Abdelhady: Who's who in the Acid/Base story…

Today we are fortunate to have Dr. Heidi Abdelhady, a critical care physician working at one of the busier intercity ICUs you will find: St. Agnes Medical Center in Baltimore, MD and former Maryland SCCM president. Today Dr. Abdelhady will be delving into the complex topic of acid/base physiology. Trust me, there is not a SINGLE minute of this talk that can be ignored.

Clinical Pearls 

Provided by Sofian Al-Khatib, MD

Three different methods in looking at acid-base disorders, none are perfect and all have their limitations:

  1. Base Excess: Uses a nomogram and algorithm to determine amount of acid or base needed to restore pH to normal
  2. Stewart/Physiochemical: 3 independent variables (PaCO2, SID and nonvolatile weak acids
  3. Traditional/Anion Gap: Looks at HCO3 and anion gap

Base Excess Method

  • PaCO2 is held constant at 40mmHg and looks at amount of acid or base the blood needs to restore pH back to 7.40
    • Positive BE = Metabolic Alkalosis
    • Negative BE = Metabolic Acidosis
    • Standard BE (mEq/L) = (0.9287) ((HCO3 -24.2)+ 14.83[pH-7.40])
  • Readily available on ABG
  • Limitations are that it doesn’t identify co-existing metabolic processes nor does it identify the etiology

Stewart/Physiochemical Method

  • SIDapp (Strong Ion Difference Apparent) as there are other unmeasured ions in the plasma
    • Normal SIDapp is 38-42
  • SIDeff (Strong Ion Difference Effective) Estimates how many ions are needed to balance excess cations to maintain electro-neutrality.
    • Simplified SIDeff = HCO3 + [0.28 x albumin (g/L)] + [1.8 x PO4 (mmol/L)]
  • SIG (Strong Ion Gap) = SIDapp – SIDeff
    • Positive SIG = acidosis
    • Negative SIG = alkalosis

Traditional/Anion Gap Method

  • In healthy people unmeasured anions (albumin, phosphates, sulfates, organic acids) > unmeasured cations (Mg+, K+, Ca2+)
    • Can calculate the amount of H+= 24 PaCO2/HCO3, then correlate that to the pH level (absolute relationship), Nl is 40, btw 7.2-7.5, there is a change by 0.01 in pH for every 1 mM/L H
  • Respiratory Acidosis
    • Acute: Change 10mmHg PaCO2 the pH change by 0.08 (inverse relationship)
      • Each inc of 10mmHg PaCO2 there is a 1mEq inc in HCO3
    • Chronic: Change 10mmHg PaCO2 the pH change by 0.03 (inverse)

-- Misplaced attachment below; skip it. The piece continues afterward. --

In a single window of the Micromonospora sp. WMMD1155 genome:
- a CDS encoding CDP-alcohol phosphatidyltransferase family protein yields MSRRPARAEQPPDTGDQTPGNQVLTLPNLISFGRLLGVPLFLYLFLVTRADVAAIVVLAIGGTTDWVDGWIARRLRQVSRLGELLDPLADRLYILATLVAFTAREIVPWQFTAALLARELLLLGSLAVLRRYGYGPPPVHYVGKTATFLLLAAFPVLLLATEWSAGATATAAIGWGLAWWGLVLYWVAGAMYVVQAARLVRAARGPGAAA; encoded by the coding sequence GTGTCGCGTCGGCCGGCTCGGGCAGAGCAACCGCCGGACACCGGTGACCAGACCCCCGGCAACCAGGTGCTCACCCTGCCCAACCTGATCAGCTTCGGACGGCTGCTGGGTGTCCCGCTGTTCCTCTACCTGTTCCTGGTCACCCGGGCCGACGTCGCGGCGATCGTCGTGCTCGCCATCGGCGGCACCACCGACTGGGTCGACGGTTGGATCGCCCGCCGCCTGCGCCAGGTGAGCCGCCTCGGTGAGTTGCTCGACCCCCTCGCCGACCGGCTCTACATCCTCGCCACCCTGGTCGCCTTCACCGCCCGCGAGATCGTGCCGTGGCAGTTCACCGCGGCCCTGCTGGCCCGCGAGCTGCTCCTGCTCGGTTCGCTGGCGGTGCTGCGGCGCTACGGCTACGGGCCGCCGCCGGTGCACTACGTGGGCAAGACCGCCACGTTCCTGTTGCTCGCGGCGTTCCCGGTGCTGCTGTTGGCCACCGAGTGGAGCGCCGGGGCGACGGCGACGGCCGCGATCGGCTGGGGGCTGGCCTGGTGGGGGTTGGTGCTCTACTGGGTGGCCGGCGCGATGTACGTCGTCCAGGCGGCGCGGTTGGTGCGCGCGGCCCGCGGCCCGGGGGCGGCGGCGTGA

• Each inc of 10mmHg PaCO2 there is a 3.5mEq inc in HCO3
  • Metabolic Acidosis
    • Anion Gap = Na+ – (Cl + HCO3)
    • AG correction for albumin: every 1g drop (from 4g) in albumin add 2.5 to AG
      • Winters formula: determines what PaCO2 should be in a purely metabolic acidosis that is compensated
        • PaCO2 = ([1.5 x HCO3] + 8) +/- 2

Third Disorder

  • Check Delta-Delta Gap or Delta ratio (2 different Methods)
    • Delta-Delta = (measured AG – 12) + Measured HCO3
      • Delta-Delta > 26 metabolic alkalosis
      • Delta-Delta < 24 Non gap metabolic acidosis
    • Delta ratio = Delta AG/Delta HCO3 = (Measured AG – 12)/(24 – measured HCO3)
      • Delta ratio < 1 = Mixed metabolic acidosis
      • Delta ratio > 1.6 = Mixed metabolic alkalosis

ABC’s of ABG’s

  • Is pH normal? Is there an academia or alkalemia?
  • Does the PaCO2 explain the pH? If not, then…
  • Does an AG exist (correct for albumin)? Is their appropriate compensation? If not, then…
  • Does a third disorder exist? (delta-delta gap or delta ratio)

Remember for AG Acidosis MUDPILES or GOLDMARK

  • Glycols (ethylene and propylene glycol)
  • Oxoproline (acetaminophen-induced pyroglutamic acid)
  • Lactic acidosis (L- and D-lactate
  • Diabetic ketoacidosis
  • Methanol
  • Aspirin
  • Renal Failure
  • Ketoacidosis (Diabetic and alcoholic)

Respiratory Alkalosis

  • Compensatory Mechanisms
    • Acute: Every 10mmHg dec PaCO2, there is a 2 mEq drop in HCO3
    • Chronic:   Every 10mmHg dec PaCO2, there is a 5 mEq drop in HCO3
Suggested Readings

  1. Berend K, de Vries AP, Gans RO. Physiological approach to assessment of acid-base disturbances. N Engl J Med. 2014 Oct 9;371(15):1434-45. [PubMed]
  2. Siggaard-Andersen O1, Fogh-Andersen N. Base excess or buffer base (strong ion difference) as measure of a non-respiratory acid-base disturbance. Acta Anaesthesiol Scand Suppl. 1995;107:123-8. [PubMed]
  3. Berend K, de Vries AP, Gans RO. Physiological approach to assessment of acid-base disturbances ERRATUM. N Engl J Med. 2014 Nov 13;371(20):1948. [PubMed]
About the Author

Jim Lantry

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Just your average critical care doc: Wandering the ED and ICUs for the USAF down in the San Antonio Military Medical Center, traveling the globe to cannulate for ECLS wherever the need arises, and trying to keep up with great minds of today. E: JlantryMD@gmail.com

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